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Sound Focus

Revisiting the Rite of Spring and the Ghosts of Chinatown

Megan Sukys

When Igor Stravinsky's Rite of Spring premiered in Paris in 1913 it caused a famous riot among audience members. Today, Seattle guitarist Michael Nicolella shares how this notorious music has changed his career. We also investigate the ghost stories of Seattle's Chinatown.

At 2:05 p.m. – Michael Nicolella: Rediscovering the Rite of Spring

When Igor Stravinsky's "Rite of Spring" premiered in Paris in 1913 it caused a famous riot among audience members. Supporters of the daring new music uttered curses at those who booed Stravinsky's work. Those offended by the "Rite of Spring" hit supporters of the music over the head with their canes. When Seattle guitarist Michael Nicolella first heard the "Rite of Spring" he was knocked out by the piece. The once revolutionary music has found its way into movie and television soundtracks. And it's a piece that changed the direction of Michael's artistic career.

At 2:20 p.m. – (Wo)Men Speak Out!

(Wo)Men Speak Out is a Seattle–based organization dedicated to eradicating rape, sexual assault and gender violence. Co–founders Christopher and Ophelia de Serres educate both men and women, cultivating healthy relationships and gender equity. In an archive interview from April 29, 2008, Megan Sukys speaks with Christopher and Ophelia about how their shared trauma led them to reach out to others.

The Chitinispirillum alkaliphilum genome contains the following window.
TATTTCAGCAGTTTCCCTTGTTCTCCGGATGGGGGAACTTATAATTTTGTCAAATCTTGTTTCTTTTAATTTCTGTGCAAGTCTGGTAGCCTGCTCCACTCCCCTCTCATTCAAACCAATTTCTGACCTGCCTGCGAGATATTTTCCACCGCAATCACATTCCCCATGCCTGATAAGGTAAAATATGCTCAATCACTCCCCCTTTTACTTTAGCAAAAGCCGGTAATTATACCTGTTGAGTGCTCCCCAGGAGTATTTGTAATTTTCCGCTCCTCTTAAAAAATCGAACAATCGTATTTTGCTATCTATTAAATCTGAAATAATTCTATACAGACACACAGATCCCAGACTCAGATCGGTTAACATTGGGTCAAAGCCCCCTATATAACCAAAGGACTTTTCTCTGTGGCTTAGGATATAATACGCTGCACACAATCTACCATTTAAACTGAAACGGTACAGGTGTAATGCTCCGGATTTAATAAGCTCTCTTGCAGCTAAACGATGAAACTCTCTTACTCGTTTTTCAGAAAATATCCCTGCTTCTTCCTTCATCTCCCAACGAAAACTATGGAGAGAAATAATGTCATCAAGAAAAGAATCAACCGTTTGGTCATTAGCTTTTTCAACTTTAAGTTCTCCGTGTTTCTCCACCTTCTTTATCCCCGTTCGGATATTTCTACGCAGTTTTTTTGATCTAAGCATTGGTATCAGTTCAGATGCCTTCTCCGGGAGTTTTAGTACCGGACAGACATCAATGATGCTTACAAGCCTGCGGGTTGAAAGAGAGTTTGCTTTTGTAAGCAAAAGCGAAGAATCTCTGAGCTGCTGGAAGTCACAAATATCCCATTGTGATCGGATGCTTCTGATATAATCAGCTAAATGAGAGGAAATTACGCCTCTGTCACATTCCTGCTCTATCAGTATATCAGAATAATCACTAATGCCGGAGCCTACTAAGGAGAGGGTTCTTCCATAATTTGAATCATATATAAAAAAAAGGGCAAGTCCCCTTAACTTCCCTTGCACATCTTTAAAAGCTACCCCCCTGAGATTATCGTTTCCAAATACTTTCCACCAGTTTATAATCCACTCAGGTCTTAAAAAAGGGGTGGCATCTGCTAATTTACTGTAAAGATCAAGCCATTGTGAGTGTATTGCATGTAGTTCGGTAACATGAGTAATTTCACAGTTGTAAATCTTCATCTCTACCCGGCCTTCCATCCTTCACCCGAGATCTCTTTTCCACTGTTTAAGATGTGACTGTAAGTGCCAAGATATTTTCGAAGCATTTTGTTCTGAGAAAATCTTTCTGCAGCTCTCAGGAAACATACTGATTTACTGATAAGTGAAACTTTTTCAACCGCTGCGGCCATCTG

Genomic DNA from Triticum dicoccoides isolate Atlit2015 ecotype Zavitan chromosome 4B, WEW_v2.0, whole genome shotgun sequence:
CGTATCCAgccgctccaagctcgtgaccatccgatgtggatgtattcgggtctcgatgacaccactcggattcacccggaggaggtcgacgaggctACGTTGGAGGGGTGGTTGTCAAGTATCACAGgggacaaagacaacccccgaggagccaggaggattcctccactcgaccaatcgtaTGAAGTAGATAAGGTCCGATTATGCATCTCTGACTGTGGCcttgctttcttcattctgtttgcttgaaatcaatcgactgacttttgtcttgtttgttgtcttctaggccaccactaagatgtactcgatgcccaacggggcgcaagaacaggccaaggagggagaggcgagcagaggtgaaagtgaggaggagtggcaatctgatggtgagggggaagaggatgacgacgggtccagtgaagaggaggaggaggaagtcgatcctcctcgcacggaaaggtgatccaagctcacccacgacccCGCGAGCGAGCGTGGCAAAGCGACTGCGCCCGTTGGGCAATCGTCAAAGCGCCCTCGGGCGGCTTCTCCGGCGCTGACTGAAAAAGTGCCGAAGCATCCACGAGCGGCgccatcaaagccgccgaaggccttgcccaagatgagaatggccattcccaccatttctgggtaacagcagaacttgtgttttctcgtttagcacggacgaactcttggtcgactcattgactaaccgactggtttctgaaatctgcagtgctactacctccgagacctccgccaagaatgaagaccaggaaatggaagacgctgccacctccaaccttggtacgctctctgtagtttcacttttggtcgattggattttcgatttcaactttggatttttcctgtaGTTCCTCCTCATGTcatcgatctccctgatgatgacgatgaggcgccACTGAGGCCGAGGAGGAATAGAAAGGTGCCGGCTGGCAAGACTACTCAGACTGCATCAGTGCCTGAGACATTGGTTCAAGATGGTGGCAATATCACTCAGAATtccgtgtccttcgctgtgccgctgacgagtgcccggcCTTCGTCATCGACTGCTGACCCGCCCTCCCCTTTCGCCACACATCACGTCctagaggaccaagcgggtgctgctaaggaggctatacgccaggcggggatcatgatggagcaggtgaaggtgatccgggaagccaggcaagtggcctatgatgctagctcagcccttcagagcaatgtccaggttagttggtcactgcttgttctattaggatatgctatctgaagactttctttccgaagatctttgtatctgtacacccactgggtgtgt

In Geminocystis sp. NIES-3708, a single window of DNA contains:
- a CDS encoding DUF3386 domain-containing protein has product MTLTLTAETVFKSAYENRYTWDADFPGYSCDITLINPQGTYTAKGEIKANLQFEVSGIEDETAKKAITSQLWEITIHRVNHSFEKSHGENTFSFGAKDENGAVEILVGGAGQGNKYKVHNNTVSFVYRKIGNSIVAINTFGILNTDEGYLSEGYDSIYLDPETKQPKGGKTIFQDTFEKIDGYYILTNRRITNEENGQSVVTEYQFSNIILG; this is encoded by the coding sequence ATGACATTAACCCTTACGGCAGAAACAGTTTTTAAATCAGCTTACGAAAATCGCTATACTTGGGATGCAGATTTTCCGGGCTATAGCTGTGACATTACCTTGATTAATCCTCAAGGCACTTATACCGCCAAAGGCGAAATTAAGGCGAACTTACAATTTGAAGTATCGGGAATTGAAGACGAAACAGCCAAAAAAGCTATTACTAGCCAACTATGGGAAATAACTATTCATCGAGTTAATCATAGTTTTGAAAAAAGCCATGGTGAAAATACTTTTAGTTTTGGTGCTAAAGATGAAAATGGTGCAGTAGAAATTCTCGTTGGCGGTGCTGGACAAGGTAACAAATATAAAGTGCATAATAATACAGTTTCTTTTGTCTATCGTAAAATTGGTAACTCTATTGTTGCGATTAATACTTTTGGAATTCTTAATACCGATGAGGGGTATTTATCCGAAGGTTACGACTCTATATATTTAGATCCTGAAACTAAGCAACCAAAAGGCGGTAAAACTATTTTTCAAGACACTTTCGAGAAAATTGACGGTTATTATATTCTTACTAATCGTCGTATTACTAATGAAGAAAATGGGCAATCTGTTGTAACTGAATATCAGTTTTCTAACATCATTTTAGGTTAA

At 2:40 p.m. – Gavin Borchert Classical CD Review

In conjunction with his newly published autobiography, Nonesuch is releasing a two–disc overview of the music of John Adams – one of the most popular and widely performed living American classical composers – from his earliest successes ("Shaker Loops," "Harmonielehre") to his current–events operas ("Nixon in China," "The Death of Klinghoffer") to his recent opera, premiered last November, "A Flowering Tree."

Hallelujah Junction: Music of John Adams
Nonesuch 512396–2

At 2:50 p.m. – The Wah Mee Club

The worst mass murder in Seattle history happened 25 years ago. 3 armed gunmen robbed the Wah Mee Club in the International District. They hogtied 14 people and shot 13 of them to death. Since the night of that massacre, the club has been padlocked and closed. But that doesn't mean there hasn't been activity here. Mercedes Yeager researches local history and runs Market Ghost tours in Seattle's Pike Place Market. Few people who live around here will go near the building, but Mercedes brings Jeannie Yandel there to learn why nobody wants to re–open the doors to the Wah Mee Club.

Related Event

Michael Nicolella and the Seattle Guitar Trio play Michael's arrangement of "Rite of Spring" at the Frye Art Museum, Sunday November 2 at 2:00 p.m.

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